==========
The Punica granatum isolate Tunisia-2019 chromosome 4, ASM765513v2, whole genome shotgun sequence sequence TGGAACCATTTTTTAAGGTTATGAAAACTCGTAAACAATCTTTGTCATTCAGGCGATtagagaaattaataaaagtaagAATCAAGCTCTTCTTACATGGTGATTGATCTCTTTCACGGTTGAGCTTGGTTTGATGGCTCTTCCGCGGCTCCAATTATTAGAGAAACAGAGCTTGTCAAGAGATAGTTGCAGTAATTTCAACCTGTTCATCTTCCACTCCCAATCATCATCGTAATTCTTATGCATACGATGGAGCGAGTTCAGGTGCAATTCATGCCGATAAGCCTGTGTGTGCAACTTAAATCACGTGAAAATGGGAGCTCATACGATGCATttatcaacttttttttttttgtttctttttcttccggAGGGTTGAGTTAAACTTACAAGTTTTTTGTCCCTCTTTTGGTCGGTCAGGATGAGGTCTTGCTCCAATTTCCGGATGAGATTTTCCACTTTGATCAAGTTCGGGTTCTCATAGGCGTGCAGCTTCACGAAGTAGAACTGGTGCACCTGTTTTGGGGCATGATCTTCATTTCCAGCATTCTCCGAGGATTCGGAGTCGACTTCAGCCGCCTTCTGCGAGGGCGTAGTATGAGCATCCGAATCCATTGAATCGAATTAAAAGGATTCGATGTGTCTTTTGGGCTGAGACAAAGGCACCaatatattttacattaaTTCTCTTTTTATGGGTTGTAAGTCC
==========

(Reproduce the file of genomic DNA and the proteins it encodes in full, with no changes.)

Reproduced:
The Punica granatum isolate Tunisia-2019 chromosome 4, ASM765513v2, whole genome shotgun sequence sequence TGGAACCATTTTTTAAGGTTATGAAAACTCGTAAACAATCTTTGTCATTCAGGCGATtagagaaattaataaaagtaagAATCAAGCTCTTCTTACATGGTGATTGATCTCTTTCACGGTTGAGCTTGGTTTGATGGCTCTTCCGCGGCTCCAATTATTAGAGAAACAGAGCTTGTCAAGAGATAGTTGCAGTAATTTCAACCTGTTCATCTTCCACTCCCAATCATCATCGTAATTCTTATGCATACGATGGAGCGAGTTCAGGTGCAATTCATGCCGATAAGCCTGTGTGTGCAACTTAAATCACGTGAAAATGGGAGCTCATACGATGCATttatcaacttttttttttttgtttctttttcttccggAGGGTTGAGTTAAACTTACAAGTTTTTTGTCCCTCTTTTGGTCGGTCAGGATGAGGTCTTGCTCCAATTTCCGGATGAGATTTTCCACTTTGATCAAGTTCGGGTTCTCATAGGCGTGCAGCTTCACGAAGTAGAACTGGTGCACCTGTTTTGGGGCATGATCTTCATTTCCAGCATTCTCCGAGGATTCGGAGTCGACTTCAGCCGCCTTCTGCGAGGGCGTAGTATGAGCATCCGAATCCATTGAATCGAATTAAAAGGATTCGATGTGTCTTTTGGGCTGAGACAAAGGCACCaatatattttacattaaTTCTCTTTTTATGGGTTGTAAGTCC